15+ traditional Romanian food: You’ll be surprised

Romanian food

When I visited Romania, I had no idea what traditional Romanian food was or if I’d even like it. But now I know that:

  1. despite various vampire myths, garlic is a main ingredient in many local dishes
  2. pork is king, and..
  3. they have some bizarre dishes for the adventurous souls only – I’ll tell you more about that in a minute

Bon appétit… or poftă bună as they say in Romania.

Let’s dive in!

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So, what is traditional Romanian food?

Just like in Hungary and Slovakia, many Romanian dishes are influenced by neighbouring cultures, especially Turkish, Hungarian, German and Slavic. 

But despite these influences, Romanian cuisine has kept its traditional taste through recipes that have been passed from generation to generation.

Above all, home-cooked peasant food is the norm. While sour soup usually acts as the starter, mămăligă (polenta) with sarmale (cabbage rolls) is a typical main course. Romanians also like smoked bacon, known as slănina afumată.

Join a food tour in Bucharest

The best way to get to know Romanian cuisine is on a food tour.

On a food tour you get to taste Romanian food, get the history behind it and you’ll visit gastronomic hot spots.

Check rates and availability on this food tour where you can try traditional Romanian peasant food like cheeses, cured meats, sausages and more.

Romanian food you should try

Soups – the first one is interesting

Let’s begin with the starters, which in Romania often is a soup.

Ciorba de Burta (tripe soup) is one of the most popular soups in Romania and considered the ultimate hangover remedy. The soup is made with the stomach of a cow (tripe), lots of garlic, sour cream, vinegar and served with hot chilli peppers.

Another popular Romanian soup is Ciorba de Perisoare (meatball sour soup). If you’re a vegetarian, I recommend the Ciorbă Tărănească, a vegetable soup that comes with or without meat. And then of course there’s the Goulash Soup, which is always a good idea. (check out the traditional Hungarian goulash)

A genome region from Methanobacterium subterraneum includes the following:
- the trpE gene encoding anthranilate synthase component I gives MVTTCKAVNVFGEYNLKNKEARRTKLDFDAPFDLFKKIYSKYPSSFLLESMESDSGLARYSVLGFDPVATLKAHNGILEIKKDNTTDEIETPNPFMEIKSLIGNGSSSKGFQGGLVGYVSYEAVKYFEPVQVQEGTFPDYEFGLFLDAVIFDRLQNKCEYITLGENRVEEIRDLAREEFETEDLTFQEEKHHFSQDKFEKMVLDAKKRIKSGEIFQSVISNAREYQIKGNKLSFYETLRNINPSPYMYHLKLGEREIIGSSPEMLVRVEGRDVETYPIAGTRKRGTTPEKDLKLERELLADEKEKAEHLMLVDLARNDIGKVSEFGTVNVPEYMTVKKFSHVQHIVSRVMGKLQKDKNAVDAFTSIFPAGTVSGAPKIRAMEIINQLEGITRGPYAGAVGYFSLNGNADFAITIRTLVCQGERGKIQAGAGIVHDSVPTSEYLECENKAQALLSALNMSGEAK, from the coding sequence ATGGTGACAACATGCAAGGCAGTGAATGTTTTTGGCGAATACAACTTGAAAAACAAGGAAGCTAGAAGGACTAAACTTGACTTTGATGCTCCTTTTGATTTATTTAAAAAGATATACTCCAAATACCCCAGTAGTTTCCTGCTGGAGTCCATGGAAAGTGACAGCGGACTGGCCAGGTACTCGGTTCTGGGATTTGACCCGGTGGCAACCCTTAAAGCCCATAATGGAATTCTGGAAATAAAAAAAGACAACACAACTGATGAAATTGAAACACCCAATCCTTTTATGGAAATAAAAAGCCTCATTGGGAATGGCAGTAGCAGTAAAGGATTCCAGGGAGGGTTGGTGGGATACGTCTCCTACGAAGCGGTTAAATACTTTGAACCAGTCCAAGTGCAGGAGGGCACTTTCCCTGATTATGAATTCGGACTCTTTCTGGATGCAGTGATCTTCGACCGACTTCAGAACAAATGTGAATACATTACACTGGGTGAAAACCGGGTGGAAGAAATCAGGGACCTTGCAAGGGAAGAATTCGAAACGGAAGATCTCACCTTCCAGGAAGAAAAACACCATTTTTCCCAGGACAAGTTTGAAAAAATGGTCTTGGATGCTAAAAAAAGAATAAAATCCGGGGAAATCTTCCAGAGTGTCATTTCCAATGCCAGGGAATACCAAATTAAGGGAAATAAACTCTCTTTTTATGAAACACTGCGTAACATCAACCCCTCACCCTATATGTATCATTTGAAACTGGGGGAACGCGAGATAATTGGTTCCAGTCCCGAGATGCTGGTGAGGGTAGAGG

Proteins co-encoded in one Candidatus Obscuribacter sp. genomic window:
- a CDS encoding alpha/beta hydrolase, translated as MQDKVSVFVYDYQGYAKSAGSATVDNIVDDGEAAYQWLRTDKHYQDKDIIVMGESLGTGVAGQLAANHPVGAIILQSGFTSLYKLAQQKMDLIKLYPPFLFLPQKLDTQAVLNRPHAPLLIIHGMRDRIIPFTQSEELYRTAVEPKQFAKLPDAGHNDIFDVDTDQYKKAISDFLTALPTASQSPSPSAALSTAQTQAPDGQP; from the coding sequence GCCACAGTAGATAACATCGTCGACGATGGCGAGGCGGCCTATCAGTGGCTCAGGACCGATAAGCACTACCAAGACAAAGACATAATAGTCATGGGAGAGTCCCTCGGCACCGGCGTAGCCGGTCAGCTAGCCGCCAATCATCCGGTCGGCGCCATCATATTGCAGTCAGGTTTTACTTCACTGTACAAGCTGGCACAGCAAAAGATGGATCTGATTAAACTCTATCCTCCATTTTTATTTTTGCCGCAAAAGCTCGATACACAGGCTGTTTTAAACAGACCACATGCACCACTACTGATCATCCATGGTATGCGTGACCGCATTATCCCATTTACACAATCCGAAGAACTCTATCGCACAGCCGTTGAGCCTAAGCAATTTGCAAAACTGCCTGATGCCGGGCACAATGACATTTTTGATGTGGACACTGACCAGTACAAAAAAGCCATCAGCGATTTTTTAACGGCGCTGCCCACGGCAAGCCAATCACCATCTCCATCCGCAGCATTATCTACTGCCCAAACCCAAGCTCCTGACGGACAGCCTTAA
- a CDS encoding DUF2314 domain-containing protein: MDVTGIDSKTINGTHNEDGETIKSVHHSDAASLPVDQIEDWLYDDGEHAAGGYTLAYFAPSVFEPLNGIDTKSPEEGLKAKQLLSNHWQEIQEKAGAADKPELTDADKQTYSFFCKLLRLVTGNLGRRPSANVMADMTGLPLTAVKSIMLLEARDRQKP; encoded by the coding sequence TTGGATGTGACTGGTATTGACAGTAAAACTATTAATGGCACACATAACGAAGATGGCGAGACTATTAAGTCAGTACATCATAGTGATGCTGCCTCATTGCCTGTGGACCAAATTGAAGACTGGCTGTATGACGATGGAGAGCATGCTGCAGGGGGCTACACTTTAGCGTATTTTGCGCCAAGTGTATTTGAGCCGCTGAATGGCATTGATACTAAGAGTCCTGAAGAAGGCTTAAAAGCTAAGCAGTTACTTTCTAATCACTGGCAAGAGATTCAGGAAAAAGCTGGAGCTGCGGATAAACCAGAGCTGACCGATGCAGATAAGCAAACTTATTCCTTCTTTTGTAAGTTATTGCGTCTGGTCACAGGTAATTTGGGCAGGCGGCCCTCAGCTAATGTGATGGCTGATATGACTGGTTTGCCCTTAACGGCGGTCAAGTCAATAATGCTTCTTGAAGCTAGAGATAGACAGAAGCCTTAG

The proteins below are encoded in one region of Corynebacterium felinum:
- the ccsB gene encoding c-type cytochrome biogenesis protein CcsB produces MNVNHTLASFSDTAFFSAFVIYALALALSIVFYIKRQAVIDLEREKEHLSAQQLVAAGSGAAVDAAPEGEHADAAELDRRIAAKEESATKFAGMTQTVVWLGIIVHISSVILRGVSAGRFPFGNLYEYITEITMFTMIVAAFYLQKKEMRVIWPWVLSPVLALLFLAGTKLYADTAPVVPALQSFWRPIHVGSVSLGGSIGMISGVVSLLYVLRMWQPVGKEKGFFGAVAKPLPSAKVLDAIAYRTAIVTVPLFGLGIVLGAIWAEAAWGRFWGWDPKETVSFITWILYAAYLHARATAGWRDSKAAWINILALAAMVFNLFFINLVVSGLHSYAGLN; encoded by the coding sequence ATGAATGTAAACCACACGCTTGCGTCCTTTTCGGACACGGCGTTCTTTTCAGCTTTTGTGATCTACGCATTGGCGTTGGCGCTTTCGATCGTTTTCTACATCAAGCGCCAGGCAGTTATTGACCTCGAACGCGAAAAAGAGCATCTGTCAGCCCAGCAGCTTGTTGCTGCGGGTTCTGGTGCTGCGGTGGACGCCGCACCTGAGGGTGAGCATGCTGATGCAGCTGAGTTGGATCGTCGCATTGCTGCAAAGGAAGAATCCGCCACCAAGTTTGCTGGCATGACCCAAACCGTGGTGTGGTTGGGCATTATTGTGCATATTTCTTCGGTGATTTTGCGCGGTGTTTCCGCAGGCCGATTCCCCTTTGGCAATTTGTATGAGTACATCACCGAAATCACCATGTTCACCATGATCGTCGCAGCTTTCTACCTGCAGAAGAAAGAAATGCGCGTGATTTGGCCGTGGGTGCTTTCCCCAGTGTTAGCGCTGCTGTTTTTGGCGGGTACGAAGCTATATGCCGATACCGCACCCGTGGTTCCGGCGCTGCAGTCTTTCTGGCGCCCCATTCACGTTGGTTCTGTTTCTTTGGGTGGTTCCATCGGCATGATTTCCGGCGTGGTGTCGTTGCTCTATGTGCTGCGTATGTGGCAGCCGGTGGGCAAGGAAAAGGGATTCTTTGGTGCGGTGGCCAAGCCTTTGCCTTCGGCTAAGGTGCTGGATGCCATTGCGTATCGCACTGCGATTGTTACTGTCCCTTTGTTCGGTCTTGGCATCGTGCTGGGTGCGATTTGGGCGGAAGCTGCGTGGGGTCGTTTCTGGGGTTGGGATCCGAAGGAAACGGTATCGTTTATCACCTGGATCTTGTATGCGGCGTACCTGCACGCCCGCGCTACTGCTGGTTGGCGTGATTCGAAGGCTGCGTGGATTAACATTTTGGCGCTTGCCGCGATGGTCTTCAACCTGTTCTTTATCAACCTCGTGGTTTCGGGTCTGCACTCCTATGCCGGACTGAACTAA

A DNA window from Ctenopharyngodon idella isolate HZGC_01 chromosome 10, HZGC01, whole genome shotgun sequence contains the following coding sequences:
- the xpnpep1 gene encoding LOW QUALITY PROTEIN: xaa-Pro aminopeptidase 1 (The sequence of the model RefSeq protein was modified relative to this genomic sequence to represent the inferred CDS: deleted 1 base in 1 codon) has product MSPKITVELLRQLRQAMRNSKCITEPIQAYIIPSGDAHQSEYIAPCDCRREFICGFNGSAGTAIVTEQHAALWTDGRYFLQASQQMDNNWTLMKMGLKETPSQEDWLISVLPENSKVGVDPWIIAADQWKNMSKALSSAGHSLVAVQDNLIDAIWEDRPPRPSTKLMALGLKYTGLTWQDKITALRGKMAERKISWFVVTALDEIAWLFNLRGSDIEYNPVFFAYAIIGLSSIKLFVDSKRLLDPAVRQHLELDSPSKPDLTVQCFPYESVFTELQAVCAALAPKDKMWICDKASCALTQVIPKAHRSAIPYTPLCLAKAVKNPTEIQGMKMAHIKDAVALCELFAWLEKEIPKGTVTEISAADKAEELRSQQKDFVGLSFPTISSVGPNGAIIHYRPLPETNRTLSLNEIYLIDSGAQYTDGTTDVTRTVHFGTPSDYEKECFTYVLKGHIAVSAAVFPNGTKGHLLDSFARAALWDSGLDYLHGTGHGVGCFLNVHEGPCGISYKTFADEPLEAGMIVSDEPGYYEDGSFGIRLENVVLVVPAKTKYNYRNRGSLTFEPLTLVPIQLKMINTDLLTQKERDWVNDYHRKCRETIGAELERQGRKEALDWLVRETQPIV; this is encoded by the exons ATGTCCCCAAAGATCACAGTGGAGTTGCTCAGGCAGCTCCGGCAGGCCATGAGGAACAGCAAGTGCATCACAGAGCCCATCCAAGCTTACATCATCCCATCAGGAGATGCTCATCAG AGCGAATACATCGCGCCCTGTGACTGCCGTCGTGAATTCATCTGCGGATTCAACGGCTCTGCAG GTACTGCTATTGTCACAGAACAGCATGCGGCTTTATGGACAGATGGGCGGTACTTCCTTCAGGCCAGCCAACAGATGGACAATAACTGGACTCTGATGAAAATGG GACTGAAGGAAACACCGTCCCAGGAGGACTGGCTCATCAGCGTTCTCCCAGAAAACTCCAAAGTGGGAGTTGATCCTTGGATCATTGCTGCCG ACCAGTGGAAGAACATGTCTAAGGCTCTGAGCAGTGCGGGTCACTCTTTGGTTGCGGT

Romanian food
Romanian goulash soup

Main dishes

You will come across chicken, beef and fish in Romanian cuisine, but there’s no doubt who is king: Pork – and it comes in many forms. Don’t be surprised to see all parts of the pig on the menu card, like tongue, liver, feet, ears, stomach and brain.

Pork stew

Often served with potatoes

Romanian food
Pork stew with potatoes
Romanian food
A selection of pork specialities. We got this dish at Gaura Dulce in Brasov
Romanian food
Pork with gravy at Gaura Dulce in Brasov

Sarmale

Cabbage rolls made of minced meat, rice and spices, rolled into sour cabbage leaves and boiled for hours.

Romanian food
Sarmale (Cabbage Rolls) Made of minced meat, rice and spices, rolled into sour cabbage leaves and boiled for hours

Mămăligă (Polenta)

Polenta is a common side dish in the Balkans. It’s made from boiled corn flour  and can be served as hot porridge, or baked, fried, or grilled.

Mici (Mititei)  

Another traditional Balkan dish is mici; the closest thing you’ll find to Romanian street food. They’re small grilled minced meat rolls made from beef, lamb and pork mixed with lots of spices. They’re VERY tasty.

Romanian food

Modern Romanian Food

Traditional Romanian food is known not to be the healthiest and lightest of cuisines. However, I found contemporary meals to be more simplistic and also served with lighter side dishes rather than polenta, pickled vegetables or potatoes.

I found the best modern food in Brasov at a restaurant called Prato Restaurant. It’s a great place and the food was amazing!

Romanian food
Marinated pork
Romanian food
Grilled veal fillet, mushrooms, truffle cream
Romanian food
Chicken fillet with potatoes

Deliciously good desserts

The desserts in Romania stole my heart right away. The more traditional ones include papanasi, which is cottage cheese rolled into a donut-like shape, filled with sweet cream and topped with jam or berries.

Another national treasure is the cozonac, a sweetbread filled with walnut paste or poppy seeds paste. One of the most well-known desserts is the fried dough pie, filled with sweet cow cheese and raisins.